Facebook Finally Admits 'Mood Altering' Study Not The Best Idea

Facebook finally just kind of apologized for manipulating the emotions of hundreds of thousands of people.

In a blog post published to Facebook, the company's chief technology officer expressed regret for a research experiment conducted on more than 689,000 Facebook users in 2012 in which news feeds were purposefully manipulated to alter people's moods. He also announced some changes the company plans to make to ensure future experiments won't be so creepy.

"It is clear now that there are things we should have done differently," Schroepfer writes. In the post, Schroepfer admits Facebook was "unprepared" for the backlash caused by the research. The experiment should have been more widely reviewed and better explained to users.

When word of the experiment leaked earlier this year, the public freaked out. Even the architect of the study admitted it was creepy, the Atlantic reported.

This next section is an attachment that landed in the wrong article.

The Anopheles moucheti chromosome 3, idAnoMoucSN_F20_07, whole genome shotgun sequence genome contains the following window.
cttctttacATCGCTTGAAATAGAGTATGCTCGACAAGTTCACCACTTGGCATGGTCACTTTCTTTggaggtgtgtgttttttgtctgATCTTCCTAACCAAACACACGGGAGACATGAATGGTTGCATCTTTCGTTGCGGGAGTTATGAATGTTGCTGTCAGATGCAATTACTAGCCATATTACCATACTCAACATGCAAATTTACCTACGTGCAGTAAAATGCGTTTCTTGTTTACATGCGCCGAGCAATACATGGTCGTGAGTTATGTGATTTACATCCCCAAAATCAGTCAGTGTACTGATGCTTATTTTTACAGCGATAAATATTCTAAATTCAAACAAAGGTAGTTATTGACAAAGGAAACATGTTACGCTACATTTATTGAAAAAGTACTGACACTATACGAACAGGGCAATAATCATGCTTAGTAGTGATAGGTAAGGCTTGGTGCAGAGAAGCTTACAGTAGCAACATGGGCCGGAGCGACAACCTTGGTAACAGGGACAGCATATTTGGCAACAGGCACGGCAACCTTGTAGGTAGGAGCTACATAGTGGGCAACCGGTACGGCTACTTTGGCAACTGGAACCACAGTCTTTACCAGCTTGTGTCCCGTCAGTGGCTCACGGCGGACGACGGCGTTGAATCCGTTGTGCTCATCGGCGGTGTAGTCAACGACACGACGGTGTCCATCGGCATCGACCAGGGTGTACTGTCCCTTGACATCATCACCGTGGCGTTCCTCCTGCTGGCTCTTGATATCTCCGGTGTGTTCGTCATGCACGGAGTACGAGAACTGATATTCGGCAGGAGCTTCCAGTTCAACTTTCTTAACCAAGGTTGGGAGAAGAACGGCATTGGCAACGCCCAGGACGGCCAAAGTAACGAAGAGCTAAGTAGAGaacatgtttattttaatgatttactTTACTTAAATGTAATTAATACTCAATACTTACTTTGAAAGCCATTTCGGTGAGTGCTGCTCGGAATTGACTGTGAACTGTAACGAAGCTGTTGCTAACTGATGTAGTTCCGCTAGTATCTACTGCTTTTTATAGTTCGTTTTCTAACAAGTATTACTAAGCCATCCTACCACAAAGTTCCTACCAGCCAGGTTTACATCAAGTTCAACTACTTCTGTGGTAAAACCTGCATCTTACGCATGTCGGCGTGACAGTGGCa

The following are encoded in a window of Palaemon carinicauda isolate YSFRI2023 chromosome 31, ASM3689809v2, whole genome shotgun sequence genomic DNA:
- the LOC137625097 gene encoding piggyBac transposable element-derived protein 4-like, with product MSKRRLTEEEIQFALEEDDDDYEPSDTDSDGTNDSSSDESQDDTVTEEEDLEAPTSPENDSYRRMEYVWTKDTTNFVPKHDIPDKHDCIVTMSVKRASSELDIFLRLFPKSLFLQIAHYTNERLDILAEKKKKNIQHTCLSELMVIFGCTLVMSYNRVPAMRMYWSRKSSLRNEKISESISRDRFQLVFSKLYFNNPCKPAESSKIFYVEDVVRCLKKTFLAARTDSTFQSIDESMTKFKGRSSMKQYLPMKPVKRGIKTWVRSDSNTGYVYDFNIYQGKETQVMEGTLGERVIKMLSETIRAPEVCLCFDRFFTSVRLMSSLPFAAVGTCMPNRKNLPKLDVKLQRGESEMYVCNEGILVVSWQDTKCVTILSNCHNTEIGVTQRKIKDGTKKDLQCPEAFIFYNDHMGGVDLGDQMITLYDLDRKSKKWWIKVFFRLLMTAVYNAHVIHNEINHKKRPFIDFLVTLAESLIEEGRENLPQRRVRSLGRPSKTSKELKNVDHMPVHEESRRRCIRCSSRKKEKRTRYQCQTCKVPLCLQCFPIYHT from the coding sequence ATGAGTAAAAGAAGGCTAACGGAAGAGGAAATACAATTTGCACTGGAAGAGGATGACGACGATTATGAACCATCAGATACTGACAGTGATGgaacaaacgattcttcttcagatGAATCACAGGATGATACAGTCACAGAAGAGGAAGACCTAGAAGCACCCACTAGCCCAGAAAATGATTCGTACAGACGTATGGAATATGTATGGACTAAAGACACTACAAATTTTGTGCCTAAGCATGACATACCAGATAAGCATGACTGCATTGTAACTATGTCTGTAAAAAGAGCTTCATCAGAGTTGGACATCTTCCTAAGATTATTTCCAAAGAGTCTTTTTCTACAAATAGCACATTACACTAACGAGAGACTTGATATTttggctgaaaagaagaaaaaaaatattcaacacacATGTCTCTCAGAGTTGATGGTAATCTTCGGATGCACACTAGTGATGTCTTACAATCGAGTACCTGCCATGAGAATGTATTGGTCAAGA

“This was part of ongoing research companies do to test different products, and that was what it was; it was poorly communicated,” Facebook's chief operating officer Sheryl Sandberg said -- stopping short of apologizing for anything but the poor communication

In his post, Schroepfer goes farther than Sandberg but never explicitly says sorry. He also says Facebook will continue experimenting and researching our behavior.

"We’re committed to doing research to make Facebook better, but we want to do it in the most responsible way," Schroepfer writes.

He explains that going forward Facebook will give researchers "clearer guidelines," create a panel of review for the study, increase education for researchers and create a public website for its published research.